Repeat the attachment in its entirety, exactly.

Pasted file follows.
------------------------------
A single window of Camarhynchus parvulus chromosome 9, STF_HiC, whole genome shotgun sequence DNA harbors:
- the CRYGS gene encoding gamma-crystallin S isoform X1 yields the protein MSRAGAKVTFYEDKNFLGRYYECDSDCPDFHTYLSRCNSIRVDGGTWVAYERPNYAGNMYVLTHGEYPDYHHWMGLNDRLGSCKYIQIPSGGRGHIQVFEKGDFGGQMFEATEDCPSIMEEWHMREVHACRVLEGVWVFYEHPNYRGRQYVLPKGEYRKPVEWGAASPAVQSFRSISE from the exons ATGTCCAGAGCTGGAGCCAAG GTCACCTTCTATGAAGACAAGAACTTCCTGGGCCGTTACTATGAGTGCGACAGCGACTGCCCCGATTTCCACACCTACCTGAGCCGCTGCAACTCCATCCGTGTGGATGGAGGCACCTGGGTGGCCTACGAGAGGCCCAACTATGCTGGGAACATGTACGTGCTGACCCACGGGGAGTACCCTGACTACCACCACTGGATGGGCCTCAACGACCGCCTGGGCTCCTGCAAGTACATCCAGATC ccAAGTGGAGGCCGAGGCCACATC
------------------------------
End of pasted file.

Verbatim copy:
A single window of Camarhynchus parvulus chromosome 9, STF_HiC, whole genome shotgun sequence DNA harbors:
- the CRYGS gene encoding gamma-crystallin S isoform X1 yields the protein MSRAGAKVTFYEDKNFLGRYYECDSDCPDFHTYLSRCNSIRVDGGTWVAYERPNYAGNMYVLTHGEYPDYHHWMGLNDRLGSCKYIQIPSGGRGHIQVFEKGDFGGQMFEATEDCPSIMEEWHMREVHACRVLEGVWVFYEHPNYRGRQYVLPKGEYRKPVEWGAASPAVQSFRSISE from the exons ATGTCCAGAGCTGGAGCCAAG GTCACCTTCTATGAAGACAAGAACTTCCTGGGCCGTTACTATGAGTGCGACAGCGACTGCCCCGATTTCCACACCTACCTGAGCCGCTGCAACTCCATCCGTGTGGATGGAGGCACCTGGGTGGCCTACGAGAGGCCCAACTATGCTGGGAACATGTACGTGCTGACCCACGGGGAGTACCCTGACTACCACCACTGGATGGGCCTCAACGACCGCCTGGGCTCCTGCAAGTACATCCAGATC ccAAGTGGAGGCCGAGGCCACATC